The first day of practice was absolute chaos. I sat beside my mom on the piano bench and watched the music teacher struggle to organize twenty energetic students. Most of the kids were too busy talking or running around to bother taking their seats, and one student, the teacher called her Michelle, wouldn’t even leave the wall. She stood in the back of the room pouting, refusing to pick a chair. I didn’t recognize her and assumed she was new to the school.

It wasn’t until after I was sitting beside Michelle, among the other altos, that I realized what I had done. On the car ride home my mom commended me for befriending the shy girl and asking her if she wanted to sit by me, but lamented the fact that she needed a new page turner.

The Servant Girl’s Storybible

“Now bands of raiders from Aram had gone out and had taken captive a young girl from Israel, and she served Naaman’s wife. She said to her mistress, “If only my master would see the prophet who is in Samaria! He would cure him of his leprosy.””–2 Kings 5:2–3 (NIV)

2 Kings 5 describes the story of a highly regarded army commander in the Aram army named Naaman. He was plagued with leprosy and sought out Elisha who instructed Naaman to wash in the Jordan River. When the commander emerged from the water, he found himself completely cleansed. This passage is often remembered as the story of how God healed a man through the prophet Elisha and “seven dips in a dirty river,” but recall how Naaman knew to seek out the prophet in the first place.

Verse two of 2 Kings 5 tells us about the young Israelite girl who was serving Naaman’s wife. She was the one who implored Naaman to speak with Elisha. Very little of this passage is dedicated to the girl, but we can still glean information from it. We know that the girl had been captured in a raid and taken from her home in Israel and she was young. She found herself in a foreign land forced to serve the people who had enslaved her.

“…for your servant [Naaman] will never again make burnt offerings and sacrifices to any other god but the Lord.” –2 Kings 5:17b (NIV)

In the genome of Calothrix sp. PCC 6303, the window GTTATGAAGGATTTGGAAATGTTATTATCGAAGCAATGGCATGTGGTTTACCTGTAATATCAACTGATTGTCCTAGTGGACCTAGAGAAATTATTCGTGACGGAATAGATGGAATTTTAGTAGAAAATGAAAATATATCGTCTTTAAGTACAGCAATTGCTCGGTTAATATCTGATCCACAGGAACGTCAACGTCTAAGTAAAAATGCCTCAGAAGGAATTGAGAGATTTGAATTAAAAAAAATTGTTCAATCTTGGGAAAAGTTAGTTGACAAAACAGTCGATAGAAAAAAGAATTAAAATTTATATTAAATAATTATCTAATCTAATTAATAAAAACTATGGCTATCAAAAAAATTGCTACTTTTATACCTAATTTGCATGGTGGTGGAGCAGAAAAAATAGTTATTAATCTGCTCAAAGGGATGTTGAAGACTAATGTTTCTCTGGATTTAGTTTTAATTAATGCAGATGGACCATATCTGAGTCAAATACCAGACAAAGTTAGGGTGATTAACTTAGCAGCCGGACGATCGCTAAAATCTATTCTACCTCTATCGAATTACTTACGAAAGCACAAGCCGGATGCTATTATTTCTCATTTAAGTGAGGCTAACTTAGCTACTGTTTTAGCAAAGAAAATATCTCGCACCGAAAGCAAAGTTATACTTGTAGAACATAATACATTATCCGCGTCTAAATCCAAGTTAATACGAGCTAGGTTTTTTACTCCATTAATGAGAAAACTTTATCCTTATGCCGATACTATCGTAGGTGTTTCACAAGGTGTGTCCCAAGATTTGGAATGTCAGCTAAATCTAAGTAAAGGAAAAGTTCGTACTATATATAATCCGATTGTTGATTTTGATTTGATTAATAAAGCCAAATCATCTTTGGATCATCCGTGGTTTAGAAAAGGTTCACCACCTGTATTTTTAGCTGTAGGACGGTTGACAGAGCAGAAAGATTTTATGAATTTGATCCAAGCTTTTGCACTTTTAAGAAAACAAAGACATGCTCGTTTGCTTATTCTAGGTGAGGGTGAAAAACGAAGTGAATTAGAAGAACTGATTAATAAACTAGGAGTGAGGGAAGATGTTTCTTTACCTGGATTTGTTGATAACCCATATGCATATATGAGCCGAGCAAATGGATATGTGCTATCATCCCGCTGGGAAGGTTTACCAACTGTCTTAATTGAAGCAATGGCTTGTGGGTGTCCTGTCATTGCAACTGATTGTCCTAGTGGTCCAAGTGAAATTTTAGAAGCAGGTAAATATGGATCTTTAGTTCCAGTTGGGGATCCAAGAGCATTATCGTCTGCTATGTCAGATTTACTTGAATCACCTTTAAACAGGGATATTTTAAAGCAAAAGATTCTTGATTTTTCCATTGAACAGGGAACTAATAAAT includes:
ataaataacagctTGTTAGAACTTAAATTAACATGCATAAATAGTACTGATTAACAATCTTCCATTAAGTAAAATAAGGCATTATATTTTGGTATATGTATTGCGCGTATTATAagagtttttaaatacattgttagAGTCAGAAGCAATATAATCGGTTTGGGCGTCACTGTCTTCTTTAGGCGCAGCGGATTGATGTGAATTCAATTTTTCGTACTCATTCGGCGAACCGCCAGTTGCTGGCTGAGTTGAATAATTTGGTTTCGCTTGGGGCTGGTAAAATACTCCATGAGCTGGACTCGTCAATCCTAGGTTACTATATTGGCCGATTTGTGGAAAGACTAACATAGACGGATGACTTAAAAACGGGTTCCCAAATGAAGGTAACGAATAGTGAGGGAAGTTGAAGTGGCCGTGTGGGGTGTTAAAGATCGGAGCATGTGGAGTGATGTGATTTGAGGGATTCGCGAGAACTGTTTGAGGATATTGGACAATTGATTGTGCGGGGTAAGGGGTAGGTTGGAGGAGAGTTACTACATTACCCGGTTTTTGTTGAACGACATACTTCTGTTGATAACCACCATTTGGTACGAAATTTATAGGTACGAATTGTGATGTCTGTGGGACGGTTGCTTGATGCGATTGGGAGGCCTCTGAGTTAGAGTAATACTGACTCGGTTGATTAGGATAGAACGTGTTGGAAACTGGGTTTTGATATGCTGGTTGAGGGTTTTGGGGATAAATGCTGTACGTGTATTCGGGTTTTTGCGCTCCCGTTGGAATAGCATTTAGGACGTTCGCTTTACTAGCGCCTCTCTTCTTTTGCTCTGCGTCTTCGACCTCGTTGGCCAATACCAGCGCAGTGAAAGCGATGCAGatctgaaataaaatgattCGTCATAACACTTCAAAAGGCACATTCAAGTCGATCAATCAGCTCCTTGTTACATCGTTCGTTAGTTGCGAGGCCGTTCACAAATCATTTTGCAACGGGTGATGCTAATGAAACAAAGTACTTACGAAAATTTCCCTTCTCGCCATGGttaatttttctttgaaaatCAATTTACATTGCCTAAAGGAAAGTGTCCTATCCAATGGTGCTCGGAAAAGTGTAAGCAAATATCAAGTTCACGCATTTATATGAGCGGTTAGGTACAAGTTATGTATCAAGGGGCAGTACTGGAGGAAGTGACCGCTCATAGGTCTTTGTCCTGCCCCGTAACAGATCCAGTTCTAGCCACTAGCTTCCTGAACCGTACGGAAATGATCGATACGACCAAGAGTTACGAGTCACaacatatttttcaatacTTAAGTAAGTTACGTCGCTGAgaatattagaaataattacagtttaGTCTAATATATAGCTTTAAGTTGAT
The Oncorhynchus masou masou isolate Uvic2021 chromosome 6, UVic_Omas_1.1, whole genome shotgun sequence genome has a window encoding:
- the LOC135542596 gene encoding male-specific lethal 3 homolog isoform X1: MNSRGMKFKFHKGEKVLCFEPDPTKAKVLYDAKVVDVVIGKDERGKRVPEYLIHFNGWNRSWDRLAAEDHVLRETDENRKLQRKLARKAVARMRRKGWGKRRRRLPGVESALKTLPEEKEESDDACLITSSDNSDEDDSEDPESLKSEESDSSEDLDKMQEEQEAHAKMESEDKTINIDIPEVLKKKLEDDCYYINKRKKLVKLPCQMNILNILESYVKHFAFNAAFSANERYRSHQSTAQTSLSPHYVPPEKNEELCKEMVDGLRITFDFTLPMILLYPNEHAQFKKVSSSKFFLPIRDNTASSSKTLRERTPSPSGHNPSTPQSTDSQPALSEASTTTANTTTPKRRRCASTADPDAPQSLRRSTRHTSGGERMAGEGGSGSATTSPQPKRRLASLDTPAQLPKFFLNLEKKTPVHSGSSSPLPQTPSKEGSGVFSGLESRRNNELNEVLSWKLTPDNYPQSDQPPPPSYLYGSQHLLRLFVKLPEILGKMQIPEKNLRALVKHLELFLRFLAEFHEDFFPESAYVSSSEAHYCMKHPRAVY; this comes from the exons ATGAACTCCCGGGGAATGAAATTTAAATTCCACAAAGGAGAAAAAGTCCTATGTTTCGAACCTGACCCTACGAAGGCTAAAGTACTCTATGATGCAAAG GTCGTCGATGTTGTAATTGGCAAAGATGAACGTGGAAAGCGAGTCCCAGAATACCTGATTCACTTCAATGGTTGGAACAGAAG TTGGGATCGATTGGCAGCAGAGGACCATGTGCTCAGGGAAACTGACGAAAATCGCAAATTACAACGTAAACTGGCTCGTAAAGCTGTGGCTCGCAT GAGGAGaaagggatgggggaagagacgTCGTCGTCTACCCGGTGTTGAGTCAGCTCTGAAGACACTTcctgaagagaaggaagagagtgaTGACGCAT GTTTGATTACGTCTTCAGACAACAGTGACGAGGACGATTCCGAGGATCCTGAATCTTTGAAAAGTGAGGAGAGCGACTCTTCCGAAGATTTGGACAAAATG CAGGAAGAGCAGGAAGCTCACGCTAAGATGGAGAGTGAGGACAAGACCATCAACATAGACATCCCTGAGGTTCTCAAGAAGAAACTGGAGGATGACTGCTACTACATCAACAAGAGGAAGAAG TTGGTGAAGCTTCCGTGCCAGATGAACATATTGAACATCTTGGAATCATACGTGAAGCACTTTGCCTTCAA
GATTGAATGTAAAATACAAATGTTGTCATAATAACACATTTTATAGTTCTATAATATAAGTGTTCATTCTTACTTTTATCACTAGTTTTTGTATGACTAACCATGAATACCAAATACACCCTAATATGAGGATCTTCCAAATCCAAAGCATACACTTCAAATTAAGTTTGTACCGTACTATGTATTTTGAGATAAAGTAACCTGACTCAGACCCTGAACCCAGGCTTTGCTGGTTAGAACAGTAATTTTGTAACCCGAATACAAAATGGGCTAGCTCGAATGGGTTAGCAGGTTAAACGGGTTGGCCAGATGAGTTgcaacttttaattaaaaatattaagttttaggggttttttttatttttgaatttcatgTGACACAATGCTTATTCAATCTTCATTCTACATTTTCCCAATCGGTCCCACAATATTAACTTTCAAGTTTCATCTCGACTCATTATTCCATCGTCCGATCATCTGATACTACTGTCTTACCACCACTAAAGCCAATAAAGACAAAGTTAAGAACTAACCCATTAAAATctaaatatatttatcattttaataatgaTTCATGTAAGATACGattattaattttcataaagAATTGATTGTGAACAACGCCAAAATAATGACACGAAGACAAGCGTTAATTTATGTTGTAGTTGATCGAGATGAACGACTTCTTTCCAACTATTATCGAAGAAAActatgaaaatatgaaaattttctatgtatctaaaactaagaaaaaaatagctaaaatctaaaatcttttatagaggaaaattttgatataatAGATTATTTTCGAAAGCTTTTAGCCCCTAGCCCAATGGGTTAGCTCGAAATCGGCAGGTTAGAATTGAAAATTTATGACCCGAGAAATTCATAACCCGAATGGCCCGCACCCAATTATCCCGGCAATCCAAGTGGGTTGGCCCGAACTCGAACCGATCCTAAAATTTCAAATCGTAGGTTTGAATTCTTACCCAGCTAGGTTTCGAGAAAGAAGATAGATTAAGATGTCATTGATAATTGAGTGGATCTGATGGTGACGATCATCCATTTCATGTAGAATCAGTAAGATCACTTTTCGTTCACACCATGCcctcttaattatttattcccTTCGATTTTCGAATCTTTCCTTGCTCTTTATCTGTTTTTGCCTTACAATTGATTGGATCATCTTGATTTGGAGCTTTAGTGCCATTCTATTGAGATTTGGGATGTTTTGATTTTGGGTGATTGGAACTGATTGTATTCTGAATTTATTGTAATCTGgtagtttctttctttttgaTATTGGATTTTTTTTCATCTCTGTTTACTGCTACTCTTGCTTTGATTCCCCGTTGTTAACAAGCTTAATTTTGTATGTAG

What is so great about this young girl is, as far as we know, she did not have any prior experience with this sort of situation. There is no verse that says she was ready to witness to her captors and felt prepared. Chances are this unnamed girl did not want to be in Aram serving her enemies and she was very uncomfortable. However, something else we know about her is that she believed and trusted in God. When this moment, specifically planned by God arrived, she spoke with confidence, knowing God was with her.

Your Storycalledperson

We all find ourselves in uncomfortable positions, questioning if that is where we belong. Whether we are a church or small group leader, a one-on-one mentor, a Sunday school or catechism teacher, or someone simply striving to be a Christ-like example, we all feel the pressure to be perfect—say the perfect words, quote the perfect Bible verse, prove we are qualified. Helping others in their walk with Christ can be challenging and it’s easy to feel intimidated. The good news is we are not qualified and we do not have to be.

“But God chose the foolish things of the world to shame the wise; God chose the weak things of the world to shame the strong. God chose the lowly things of this world and the despised things—and the things that are not—to nullify the things that are, so that no one may boast before him. It is because of him that you are in Christ Jesus, who has become for us wisdom from God—that is, our righteousness, holiness, and redemption. Therefore, as it is written: “Let the one who boasts boast in the Lord.”” –1 Corinthians 1:27–31 (NIV)

Even when we feel inadequate, unqualified, or outside of our comfort zone, God can still use us powerfully, just as He used the young servant girl.

I’m not saying I led Michelle to God or even cured her of her extreme shyness, but I’d like to think I took away some of her discomfort and later I learned that God doesn’t need His people to be perfectly prepared. I know Michelle and I enjoyed the remaining rehearsals, although I’m pretty sure it didn’t take long for her to regret sitting next to someone with the voice of a toad.

Creativity Is Brewing

Creativity is brewing with today’s podcast guest!  Stephen Brewster serves as the Creative Arts Pastor at Cross Point Church in Nashville, Tennessee.

He believes that the Church as a whole should be trying to regain the position of leader of the creative frontier.  He shares:

“I believe that at the core we were all created to be creative . . . Whether you are an accountant or whether you are Picasso, God instilled inside of you creativity and curiosity . . . You would never walk into a Kindergarten class and and be like, ‘Ok, who are the creative kids and who are the analytical kids?’  You just put a piece of paper down and some crayons and they all go to town! “

Stephen feels that the church has the opportunity to help guide people in their creativity and to reengage with the way God made them to be.  He’s passionate about leading this sort of experience and creating a space for people to connect with God.

Tune in to learn about his passion and to gain some perspective on what your church could be doing to help create these sorts of environments!